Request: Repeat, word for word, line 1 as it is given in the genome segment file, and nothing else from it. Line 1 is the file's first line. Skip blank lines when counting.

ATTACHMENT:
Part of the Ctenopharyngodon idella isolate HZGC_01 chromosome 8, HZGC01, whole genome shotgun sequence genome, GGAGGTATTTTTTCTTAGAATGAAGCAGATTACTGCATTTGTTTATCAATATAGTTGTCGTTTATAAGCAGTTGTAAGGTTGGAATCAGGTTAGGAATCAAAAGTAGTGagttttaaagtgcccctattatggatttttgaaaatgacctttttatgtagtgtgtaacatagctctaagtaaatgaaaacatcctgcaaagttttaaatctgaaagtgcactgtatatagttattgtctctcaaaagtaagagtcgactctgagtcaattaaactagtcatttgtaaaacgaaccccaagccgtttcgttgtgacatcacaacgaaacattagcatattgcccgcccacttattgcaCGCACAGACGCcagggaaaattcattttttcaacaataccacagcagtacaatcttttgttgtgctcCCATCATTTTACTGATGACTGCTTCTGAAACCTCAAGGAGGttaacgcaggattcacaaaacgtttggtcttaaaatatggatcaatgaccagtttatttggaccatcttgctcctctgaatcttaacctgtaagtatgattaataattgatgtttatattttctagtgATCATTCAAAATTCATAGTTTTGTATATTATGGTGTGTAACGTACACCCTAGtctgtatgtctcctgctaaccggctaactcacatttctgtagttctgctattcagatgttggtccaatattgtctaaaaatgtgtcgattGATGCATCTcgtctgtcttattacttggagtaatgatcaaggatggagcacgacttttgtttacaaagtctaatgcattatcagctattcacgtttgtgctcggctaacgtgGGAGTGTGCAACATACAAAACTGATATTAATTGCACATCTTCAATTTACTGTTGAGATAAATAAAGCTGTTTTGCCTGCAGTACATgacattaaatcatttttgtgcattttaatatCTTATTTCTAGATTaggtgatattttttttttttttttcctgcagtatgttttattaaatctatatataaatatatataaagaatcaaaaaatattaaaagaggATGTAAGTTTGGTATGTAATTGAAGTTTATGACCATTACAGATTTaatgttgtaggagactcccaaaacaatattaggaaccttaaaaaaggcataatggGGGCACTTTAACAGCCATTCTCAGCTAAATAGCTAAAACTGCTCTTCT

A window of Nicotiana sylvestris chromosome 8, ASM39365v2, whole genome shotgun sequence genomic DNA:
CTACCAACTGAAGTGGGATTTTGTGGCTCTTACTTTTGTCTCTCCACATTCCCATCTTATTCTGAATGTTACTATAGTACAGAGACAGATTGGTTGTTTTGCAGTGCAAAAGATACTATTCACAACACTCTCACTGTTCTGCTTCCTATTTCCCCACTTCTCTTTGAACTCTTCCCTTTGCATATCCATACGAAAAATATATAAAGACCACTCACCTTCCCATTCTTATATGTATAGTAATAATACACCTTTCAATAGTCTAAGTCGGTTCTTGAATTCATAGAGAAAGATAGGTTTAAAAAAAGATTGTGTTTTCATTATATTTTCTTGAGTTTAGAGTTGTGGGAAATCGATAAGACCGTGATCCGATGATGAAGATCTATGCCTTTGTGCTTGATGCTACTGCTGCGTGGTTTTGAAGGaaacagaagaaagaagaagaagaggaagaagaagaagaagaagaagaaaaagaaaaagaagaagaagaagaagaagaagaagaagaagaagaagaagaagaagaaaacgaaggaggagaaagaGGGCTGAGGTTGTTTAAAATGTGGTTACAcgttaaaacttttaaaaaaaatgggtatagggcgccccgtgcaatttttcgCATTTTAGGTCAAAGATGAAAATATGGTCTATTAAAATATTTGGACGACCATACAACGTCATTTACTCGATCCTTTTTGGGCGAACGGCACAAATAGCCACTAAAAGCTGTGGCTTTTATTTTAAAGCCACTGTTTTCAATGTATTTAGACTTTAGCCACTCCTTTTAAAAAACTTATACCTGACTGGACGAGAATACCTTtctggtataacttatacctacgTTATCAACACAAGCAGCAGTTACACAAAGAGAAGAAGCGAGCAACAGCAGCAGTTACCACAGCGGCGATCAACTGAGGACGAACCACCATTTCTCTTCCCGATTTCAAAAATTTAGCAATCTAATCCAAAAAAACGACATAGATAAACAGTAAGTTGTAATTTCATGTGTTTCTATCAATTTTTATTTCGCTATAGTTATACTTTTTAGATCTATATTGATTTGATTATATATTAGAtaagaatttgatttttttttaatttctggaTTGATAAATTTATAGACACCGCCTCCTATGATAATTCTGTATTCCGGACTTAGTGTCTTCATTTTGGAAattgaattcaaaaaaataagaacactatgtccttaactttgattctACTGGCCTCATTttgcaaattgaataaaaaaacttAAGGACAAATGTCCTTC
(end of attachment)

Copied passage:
Part of the Ctenopharyngodon idella isolate HZGC_01 chromosome 8, HZGC01, whole genome shotgun sequence genome, GGAGGTATTTTTTCTTAGAATGAAGCAGATTACTGCATTTGTTTATCAATATAGTTGTCGTTTATAAGCAGTTGTAAGGTTGGAATCAGGTTAGGAATCAAAAGTAGTGagttttaaagtgcccctattatggatttttgaaaatgacctttttatgtagtgtgtaacatagctctaagtaaatgaaaacatcctgcaaagttttaaatctgaaagtgcactgtatatagttattgtctctcaaaagtaagagtcgactctgagtcaattaaactagtcatttgtaaaacgaaccccaagccgtttcgttgtgacatcacaacgaaacattagcatattgcccgcccacttattgcaCGCACAGACGCcagggaaaattcattttttcaacaataccacagcagtacaatcttttgttgtgctcCCATCATTTTACTGATGACTGCTTCTGAAACCTCAAGGAGGttaacgcaggattcacaaaacgtttggtcttaaaatatggatcaatgaccagtttatttggaccatcttgctcctctgaatcttaacctgtaagtatgattaataattgatgtttatattttctagtgATCATTCAAAATTCATAGTTTTGTATATTATGGTGTGTAACGTACACCCTAGtctgtatgtctcctgctaaccggctaactcacatttctgtagttctgctattcagatgttggtccaatattgtctaaaaatgtgtcgattGATGCATCTcgtctgtcttattacttggagtaatgatcaaggatggagcacgacttttgtttacaaagtctaatgcattatcagctattcacgtttgtgctcggctaacgtgGGAGTGTGCAACATACAAAACTGATATTAATTGCACATCTTCAATTTACTGTTGAGATAAATAAAGCTGTTTTGCCTGCAGTACATgacattaaatcatttttgtgcattttaatatCTTATTTCTAGATTaggtgatattttttttttttttttcctgcagtatgttttattaaatctatatataaatatatataaagaatcaaaaaatattaaaagaggATGTAAGTTTGGTATGTAATTGAAGTTTATGACCATTACAGATTTaatgttgtaggagactcccaaaacaatattaggaaccttaaaaaaggcataatggGGGCACTTTAACAGCCATTCTCAGCTAAATAGCTAAAACTGCTCTTCT